At the beginning, I wasn’t sure if virtual meetings could work. Spirituality via Technology? It had never been done in AA.
Virtual AA meetings. Here we are. Well, actually, here I am and there you are. Instead of sitting side-by-side in a Church basement, we are sitting face-to-face from far away. The video transmission of my face rides on rapid data that translates into pulses of light and electricity streaming from my computer to yours. At least that’s what I read when I Googled, “How does the internet work?”
At the beginning, I wasn’t sure if virtual meetings could work. Spirituality via Technology? It had never been done in AA. What I came to discover, and I hope you have too, is they do. The program and community found a way. We couldn’t change what was happening in the world, but we had the wisdom to know we could change how meetings worked.
In the meetings we once knew, I especially treasured the ending in prayer combined with physical embrace. The encompassing circle of faces, bodies and hands being held made me feel one with every person in the meeting – almost as if there was a rapid transmission translated into pulses of light and electricity streaming from my hand to yours. Perhaps things haven’t changed much at all.
There is a setting on Zoom where the full screen always shows who is speaking and you see the rest of the attendees in little screens above. At the end of every meeting, people unmute themselves to say the Serenity Prayer together which allows for every person to flash briefly across the full screen.
When the prayer begins, the different faces that flicker before my eyes represent every facet of human life: young and old, women and men, Trans, Gender Variant, Black, Asian, LatinX, White, rapper, punk rocker, artist, lawyer, nurse, garbage man, CEO, grocery store worker, student, bicyclist, jogger, comedian on the weekends, surfer, wife, husband, brother, sister, daughter, ex-con, son, father, mother, cousin, neighbor, beginner, old timer, comeback, day counter, day one. Right before me, an entire world of sobriety fits neatly inside of a box. As it does, I hear the most beautiful music to my ears in the most imperfect fashion.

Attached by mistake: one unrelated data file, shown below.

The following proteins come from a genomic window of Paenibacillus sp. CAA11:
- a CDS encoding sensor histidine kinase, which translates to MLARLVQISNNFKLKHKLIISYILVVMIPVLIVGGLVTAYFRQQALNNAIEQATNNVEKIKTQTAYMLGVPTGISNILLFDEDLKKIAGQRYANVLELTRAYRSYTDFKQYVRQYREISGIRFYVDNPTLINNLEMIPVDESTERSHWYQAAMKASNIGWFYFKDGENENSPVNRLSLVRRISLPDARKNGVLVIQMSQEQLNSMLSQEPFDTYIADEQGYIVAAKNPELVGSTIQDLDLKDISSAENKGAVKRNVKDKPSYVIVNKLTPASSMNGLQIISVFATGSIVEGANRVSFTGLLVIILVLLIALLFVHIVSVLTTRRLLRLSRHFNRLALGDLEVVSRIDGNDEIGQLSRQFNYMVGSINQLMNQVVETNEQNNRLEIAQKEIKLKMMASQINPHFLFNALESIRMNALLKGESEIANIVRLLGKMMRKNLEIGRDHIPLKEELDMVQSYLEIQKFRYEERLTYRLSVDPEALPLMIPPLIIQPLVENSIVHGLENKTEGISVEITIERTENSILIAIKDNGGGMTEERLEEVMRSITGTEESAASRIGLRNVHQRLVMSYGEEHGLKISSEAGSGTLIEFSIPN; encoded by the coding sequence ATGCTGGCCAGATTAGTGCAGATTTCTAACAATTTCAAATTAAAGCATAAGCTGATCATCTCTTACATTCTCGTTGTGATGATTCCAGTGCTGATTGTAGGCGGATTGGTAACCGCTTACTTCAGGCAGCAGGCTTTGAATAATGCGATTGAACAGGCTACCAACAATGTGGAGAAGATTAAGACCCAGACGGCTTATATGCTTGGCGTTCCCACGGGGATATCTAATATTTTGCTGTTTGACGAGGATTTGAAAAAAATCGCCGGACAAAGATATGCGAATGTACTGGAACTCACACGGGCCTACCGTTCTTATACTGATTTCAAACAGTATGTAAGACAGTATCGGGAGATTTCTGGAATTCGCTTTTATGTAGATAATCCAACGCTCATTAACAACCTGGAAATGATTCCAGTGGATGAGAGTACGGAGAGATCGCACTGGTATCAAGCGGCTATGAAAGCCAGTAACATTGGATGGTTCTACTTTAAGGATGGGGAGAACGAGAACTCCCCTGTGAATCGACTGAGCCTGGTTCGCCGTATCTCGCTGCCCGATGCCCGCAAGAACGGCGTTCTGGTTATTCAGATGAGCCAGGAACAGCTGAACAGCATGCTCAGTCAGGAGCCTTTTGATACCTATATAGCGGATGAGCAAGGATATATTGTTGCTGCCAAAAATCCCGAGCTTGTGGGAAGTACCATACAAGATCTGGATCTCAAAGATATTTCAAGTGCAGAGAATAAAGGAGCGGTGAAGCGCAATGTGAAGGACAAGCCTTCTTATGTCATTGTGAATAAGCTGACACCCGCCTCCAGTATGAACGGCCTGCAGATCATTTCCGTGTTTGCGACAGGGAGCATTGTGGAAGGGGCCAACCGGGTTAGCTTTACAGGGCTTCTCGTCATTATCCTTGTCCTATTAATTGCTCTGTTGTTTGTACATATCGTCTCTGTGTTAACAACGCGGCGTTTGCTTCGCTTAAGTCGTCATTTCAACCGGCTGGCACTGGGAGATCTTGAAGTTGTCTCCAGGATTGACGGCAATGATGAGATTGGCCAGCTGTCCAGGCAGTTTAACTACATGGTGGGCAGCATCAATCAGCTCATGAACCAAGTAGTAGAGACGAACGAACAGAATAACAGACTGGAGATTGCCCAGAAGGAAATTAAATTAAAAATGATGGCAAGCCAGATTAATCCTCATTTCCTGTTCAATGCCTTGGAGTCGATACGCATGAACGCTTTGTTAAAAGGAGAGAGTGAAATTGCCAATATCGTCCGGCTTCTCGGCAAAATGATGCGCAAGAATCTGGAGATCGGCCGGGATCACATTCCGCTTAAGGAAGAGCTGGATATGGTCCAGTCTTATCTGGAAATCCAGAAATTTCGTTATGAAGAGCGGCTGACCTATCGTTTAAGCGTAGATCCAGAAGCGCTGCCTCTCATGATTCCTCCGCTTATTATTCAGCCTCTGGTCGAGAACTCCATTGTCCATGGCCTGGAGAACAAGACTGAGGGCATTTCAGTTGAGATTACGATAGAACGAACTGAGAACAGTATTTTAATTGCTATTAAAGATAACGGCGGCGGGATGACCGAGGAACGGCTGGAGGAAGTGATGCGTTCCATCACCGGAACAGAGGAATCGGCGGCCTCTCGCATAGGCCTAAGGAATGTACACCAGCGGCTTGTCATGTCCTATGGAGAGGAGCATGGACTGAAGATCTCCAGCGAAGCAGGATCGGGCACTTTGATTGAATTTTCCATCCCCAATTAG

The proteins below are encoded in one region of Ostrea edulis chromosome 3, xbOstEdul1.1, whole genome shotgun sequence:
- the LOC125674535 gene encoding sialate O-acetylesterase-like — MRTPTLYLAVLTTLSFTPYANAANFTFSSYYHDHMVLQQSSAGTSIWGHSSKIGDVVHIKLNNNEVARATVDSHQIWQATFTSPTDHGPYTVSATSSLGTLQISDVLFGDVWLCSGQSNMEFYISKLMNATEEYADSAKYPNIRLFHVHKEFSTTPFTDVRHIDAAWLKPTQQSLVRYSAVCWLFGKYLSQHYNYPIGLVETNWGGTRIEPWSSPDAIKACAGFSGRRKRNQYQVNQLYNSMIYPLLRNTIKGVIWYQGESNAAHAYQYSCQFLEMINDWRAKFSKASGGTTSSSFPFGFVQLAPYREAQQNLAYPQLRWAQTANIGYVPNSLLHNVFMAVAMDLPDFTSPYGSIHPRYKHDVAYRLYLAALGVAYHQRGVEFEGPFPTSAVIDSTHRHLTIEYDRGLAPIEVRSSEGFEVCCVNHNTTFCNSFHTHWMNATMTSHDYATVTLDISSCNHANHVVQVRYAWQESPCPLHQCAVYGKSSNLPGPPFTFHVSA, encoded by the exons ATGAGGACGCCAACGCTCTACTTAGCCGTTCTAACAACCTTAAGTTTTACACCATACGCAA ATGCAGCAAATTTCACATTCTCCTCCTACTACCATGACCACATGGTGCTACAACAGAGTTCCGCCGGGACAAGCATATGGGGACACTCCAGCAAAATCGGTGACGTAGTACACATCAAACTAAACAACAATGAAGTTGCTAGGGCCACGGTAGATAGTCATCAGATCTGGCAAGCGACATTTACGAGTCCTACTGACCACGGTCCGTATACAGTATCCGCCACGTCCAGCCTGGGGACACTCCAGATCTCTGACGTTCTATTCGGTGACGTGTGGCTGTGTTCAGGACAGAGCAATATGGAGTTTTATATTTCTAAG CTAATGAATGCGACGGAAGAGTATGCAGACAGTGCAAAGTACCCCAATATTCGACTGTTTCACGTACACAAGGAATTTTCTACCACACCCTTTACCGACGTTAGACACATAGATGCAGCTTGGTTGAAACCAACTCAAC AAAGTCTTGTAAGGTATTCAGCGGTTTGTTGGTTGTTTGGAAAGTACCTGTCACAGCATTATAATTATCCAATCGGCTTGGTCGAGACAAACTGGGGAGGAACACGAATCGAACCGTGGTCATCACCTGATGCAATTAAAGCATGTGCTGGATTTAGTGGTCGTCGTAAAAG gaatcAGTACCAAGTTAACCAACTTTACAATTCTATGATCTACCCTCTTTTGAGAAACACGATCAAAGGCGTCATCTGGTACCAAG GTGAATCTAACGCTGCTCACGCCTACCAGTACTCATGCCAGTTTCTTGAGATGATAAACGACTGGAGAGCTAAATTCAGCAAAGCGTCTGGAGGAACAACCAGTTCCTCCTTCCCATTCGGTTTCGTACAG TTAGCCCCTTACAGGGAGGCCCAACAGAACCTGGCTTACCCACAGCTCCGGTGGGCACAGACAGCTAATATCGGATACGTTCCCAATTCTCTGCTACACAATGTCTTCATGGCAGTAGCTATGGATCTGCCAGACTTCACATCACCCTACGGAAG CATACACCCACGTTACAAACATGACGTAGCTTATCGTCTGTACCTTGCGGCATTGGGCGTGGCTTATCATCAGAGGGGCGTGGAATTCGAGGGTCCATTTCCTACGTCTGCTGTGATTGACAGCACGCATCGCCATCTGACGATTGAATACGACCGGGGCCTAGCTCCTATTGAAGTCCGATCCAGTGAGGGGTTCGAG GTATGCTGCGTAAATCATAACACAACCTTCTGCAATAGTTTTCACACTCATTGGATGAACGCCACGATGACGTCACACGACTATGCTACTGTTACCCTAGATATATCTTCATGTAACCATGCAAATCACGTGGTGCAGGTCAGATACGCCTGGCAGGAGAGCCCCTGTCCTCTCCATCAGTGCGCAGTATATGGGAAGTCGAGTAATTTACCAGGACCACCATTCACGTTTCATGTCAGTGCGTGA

The Serenity Prayer is said in “unison” but is off-key, jumbled, ill-timed, and completely out of sync due to everyone’s different internet lag times. In this perceivably flawed rhythm of voices, I hear a perfect symphony. Each of these voices turn into instruments of God. The high voices sound off like trumpets. The low voices pound like a bass drum. Different quick voices dance together like piano keys and I hear a sharp, clean tap, tap, tap. A hopeful voice comes in like a slow and soulful trombone. A sad voice plays like a woody, wafting, violin. Someone who is happy sounds like the pull of a harp string. Someone who speaks quietly and shyly, becomes a soft note from a flute.
Behind it all, the conductor, a meeting chairperson, watches us in concert, no longer reaching for each other’s hands inside of a circle but reaching for each other’s eyes, ears and heart inside of a square. I travel to these meetings no longer on the New York Subway but instead on the cold keys of my keyboard riding the zips and zaps of technology. However, the warmth and true connection that penetrates through my screen during the end of every meeting brings me to a visceral feeling.
Some days when I see and hear the Symphony Orchestra of the Serenity Prayer on Zoom, I cry at the beauty of our perseverance. Other days, I smile as wide as the web itself.
The Serenity Prayer
God grant us the serenity to accept the things we cannot change.
The courage to change the things we can.
And the wisdom to know the difference.